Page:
Offline apps are trending

Having worked a lot with ­­offline-capable apps lately, I started to see similar trends everywhere. Of course, that is partly because of frequency illusion, also known as Baader-Meinhof phenomenon“When a thing you just found out about suddenly seems to crop up everywhere.”

Nonetheless, offline is really trending. As broadband connections and 4G cell phones become commonplace, and everyone and their mom talk about IoT, streaming and The Cloud™, it might seem strange to focus on the eventuality that you would temporarily lose your precious connection. But I find it perfectly reasonable. The more we get used to online services, the more we depend on them, and the worse the damage done when they unexpectedly stop working. Considering and handling offline scenarios is proactive damage control.

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How NOT to handle your app upgrades

Or: How Comhem messed up their software, and what we can learn from their mistakes

Once, there was this functioning TV app

In Sweden, one of the largest cable TV provider is Comhem, offering the TiVo TV platform to over 200, 000 customers. The TiVo box allows scheduled program recordings, Netflix integration, and a variety of other features related to “smart TV viewing”. Of course, a mobile app is included in this TiVo solution.

The app was available for iOS and Android devices, providing a TV guide, the possibility to start recordings when away from home, remote control replacement and a few other helpful features. You could also view TV directly on your device, either recorded programs or live streaming. Great for some late night viewing in bed, or breakfast news in the kitchen with your tablet.

The app might not have been beautiful, but it matched the GUI on the TiVo box itself, making it feel familiar to users.

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So far, so good…

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Test for Success in 2015 – Your best New Year’s Resolution

The bells just rang in the New Year. Apart from fireworks and celebration, there is the dreaded tradition of New Year’s resolutions. Most of these vows are probably broken within the first few weeks, no matter how good the intention. But let’s defy the odds and set up a testing related resolution that actually lasts. It should even pay off…

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Scale up your testing: iOS8 now allows up to 1, 000 beta testers

We’ve mentioned this upcoming feature before and now it’s gone live – public iOS app beta testing for up to a 1, 000 testers, using the new TestFlight integration in iOS 8. The Beta Family is the first service to support and enhance this new workflow, opening up new testing possibilities for developers.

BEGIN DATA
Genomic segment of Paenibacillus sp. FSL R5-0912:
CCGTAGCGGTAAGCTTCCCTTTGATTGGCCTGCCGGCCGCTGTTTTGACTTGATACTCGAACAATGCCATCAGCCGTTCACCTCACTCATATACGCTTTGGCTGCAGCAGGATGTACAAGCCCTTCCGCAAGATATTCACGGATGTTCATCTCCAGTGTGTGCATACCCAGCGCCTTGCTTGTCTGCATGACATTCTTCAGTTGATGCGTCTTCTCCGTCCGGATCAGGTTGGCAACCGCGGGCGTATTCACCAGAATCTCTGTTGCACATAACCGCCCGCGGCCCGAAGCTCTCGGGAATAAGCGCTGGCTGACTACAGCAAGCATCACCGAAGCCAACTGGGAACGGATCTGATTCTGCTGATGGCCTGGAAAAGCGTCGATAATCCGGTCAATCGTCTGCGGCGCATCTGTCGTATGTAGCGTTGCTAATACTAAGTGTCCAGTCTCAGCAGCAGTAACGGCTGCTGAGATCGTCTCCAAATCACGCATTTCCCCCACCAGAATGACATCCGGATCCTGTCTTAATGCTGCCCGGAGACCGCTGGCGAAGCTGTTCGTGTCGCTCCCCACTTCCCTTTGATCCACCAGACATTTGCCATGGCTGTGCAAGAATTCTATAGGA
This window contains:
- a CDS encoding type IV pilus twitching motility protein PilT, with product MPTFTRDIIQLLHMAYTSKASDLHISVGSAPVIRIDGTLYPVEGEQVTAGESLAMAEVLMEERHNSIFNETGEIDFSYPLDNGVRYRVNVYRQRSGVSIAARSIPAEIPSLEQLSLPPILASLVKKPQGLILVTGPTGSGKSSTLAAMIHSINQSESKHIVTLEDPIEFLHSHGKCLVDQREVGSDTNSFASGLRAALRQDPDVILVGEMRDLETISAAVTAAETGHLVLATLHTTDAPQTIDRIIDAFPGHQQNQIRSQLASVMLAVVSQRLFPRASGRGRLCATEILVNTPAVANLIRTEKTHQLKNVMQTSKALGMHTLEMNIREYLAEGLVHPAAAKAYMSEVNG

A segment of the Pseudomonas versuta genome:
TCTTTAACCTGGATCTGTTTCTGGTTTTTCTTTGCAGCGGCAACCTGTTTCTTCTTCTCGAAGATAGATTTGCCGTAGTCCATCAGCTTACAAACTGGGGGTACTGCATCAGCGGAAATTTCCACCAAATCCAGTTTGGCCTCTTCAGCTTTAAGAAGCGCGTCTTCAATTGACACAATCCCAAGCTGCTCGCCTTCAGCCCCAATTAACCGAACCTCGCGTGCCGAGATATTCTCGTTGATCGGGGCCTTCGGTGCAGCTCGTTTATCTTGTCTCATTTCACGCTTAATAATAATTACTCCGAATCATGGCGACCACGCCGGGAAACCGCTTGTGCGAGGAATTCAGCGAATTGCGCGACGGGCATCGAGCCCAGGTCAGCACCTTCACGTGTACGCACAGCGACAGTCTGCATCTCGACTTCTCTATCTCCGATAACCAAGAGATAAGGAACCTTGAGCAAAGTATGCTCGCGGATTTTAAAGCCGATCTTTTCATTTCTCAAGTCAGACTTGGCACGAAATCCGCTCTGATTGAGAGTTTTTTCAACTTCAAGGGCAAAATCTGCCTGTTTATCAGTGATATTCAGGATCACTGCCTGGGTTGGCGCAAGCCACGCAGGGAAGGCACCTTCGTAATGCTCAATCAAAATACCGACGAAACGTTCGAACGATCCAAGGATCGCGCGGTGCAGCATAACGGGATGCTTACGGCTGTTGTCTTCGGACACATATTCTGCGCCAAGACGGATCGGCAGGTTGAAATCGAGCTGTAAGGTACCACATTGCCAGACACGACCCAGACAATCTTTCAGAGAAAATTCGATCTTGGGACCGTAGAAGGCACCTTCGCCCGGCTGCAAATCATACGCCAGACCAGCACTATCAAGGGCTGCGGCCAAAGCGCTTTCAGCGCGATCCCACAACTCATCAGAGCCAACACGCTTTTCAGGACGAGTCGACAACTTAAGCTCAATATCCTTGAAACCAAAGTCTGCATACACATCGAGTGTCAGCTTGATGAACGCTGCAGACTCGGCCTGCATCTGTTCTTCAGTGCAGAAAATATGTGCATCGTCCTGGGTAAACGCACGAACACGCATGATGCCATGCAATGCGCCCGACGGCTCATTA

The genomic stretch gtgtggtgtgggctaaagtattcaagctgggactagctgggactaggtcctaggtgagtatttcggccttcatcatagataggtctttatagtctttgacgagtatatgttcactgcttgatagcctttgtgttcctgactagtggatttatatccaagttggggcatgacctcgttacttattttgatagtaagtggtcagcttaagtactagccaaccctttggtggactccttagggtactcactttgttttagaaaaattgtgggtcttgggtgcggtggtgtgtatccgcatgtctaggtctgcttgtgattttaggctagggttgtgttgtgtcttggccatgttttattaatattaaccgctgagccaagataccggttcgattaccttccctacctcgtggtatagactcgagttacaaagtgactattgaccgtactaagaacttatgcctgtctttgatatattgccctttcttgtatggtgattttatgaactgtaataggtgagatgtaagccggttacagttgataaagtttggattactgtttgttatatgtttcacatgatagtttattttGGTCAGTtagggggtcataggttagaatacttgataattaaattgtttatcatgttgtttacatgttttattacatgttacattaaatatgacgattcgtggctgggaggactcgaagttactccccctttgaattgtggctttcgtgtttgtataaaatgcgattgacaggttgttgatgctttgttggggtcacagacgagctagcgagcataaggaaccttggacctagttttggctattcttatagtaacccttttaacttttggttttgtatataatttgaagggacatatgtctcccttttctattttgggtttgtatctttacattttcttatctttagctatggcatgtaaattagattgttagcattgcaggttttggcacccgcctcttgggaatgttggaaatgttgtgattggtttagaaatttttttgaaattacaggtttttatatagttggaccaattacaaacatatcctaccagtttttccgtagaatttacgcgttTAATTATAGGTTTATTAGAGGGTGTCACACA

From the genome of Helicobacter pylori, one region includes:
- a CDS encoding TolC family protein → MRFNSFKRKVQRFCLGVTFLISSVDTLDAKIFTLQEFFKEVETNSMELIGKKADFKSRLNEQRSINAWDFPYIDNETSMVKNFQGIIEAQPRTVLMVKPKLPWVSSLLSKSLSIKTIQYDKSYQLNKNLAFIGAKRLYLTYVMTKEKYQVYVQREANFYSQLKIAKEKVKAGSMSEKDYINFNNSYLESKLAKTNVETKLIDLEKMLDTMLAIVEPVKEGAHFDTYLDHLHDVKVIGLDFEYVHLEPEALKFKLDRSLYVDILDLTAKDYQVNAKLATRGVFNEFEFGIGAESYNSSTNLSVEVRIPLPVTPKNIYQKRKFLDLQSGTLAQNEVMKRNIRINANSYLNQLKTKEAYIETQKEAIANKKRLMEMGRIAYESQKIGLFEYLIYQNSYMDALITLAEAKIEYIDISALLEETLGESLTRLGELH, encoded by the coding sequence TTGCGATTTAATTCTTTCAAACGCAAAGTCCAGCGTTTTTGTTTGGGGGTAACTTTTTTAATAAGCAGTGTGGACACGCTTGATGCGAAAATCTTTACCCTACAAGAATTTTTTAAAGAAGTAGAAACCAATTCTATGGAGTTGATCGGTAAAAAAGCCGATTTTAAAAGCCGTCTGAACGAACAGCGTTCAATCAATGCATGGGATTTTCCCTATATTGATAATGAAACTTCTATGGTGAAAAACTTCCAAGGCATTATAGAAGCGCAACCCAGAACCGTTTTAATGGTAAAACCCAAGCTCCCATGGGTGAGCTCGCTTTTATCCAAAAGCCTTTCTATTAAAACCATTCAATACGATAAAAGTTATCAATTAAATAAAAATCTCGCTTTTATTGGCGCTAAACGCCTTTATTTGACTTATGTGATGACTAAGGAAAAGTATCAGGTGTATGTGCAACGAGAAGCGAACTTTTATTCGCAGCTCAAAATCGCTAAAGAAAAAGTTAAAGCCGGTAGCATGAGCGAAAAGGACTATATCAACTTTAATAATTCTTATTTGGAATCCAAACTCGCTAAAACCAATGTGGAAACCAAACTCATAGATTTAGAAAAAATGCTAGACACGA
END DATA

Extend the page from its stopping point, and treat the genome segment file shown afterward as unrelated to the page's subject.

This article will serve as an introduction and a step-by-step guide for setting up your app for public beta testing through your iTunes Connect account and the Beta Family.

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Seven disastrous software bugs and fails

While functioning software allows scaling of productivity, malfunctioning software scale chaos and havoc. Naturally, some bugs may cause worse problems than others. Here are seven of the worst and most spectacular software bugs over the decades of software development, not listed in any particular order. Use these cautionary tales as motivation to test properly!

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Testing techniques – difference between white box and black box testing

This post is part of a monthly series of articles on software testing. We intend to cover testing in general, but especially targeted at mobile apps. Developers and testers alike will find useful testing tips and techniques.

We explain the difference between white box and black box testing, followed by some helpful and efficient testing tricks and techniques. Along the way we also define some names and word.

What color is the box?
A common distinction between two vastly different types of software testing, is that between white box and black box. You may associate the latter term with plane crashes, but in this case it denotes that you are testing the software without any inside knowledge about source code, architecture or internal design. This is most likely the case with any app you may test on The Beta Family.

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How to achieve better testing

Here I explain why our tester members are sure to be motivated and describe some good practices for app testing. Developers will get a few tips in how to design tasks and formulate their instructions to testers.

Motivation is key
It’s of course a truism that in whatever task you pursue, motivation is key for achieving good results. Testers on The Beta Family are sure to be motivated as they get the chance to try cool new apps before the general public and have the incentive to become a top tester and get more test invites, earning them more cash. So not only will the testers file bug reports, they’ll actually be encouraged to provide constructive input and fresh ideas.

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App testing and The Beta Family

This is the first post in a monthly series of articles on software testing. We intend to cover testing in general, but especially targeted at mobile apps. Developers and testers alike will find useful testing tips and techniques.

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Why test mobile apps?
If you were asked to describe the main purpose of software testing you would probably think of finding and fixing bugs and to verify intended functionality and behavior. Quality assurance, simply put. Those are all valid points, but more interestingly, it can help your app to stand out against its competition and ultimately even increase profit.

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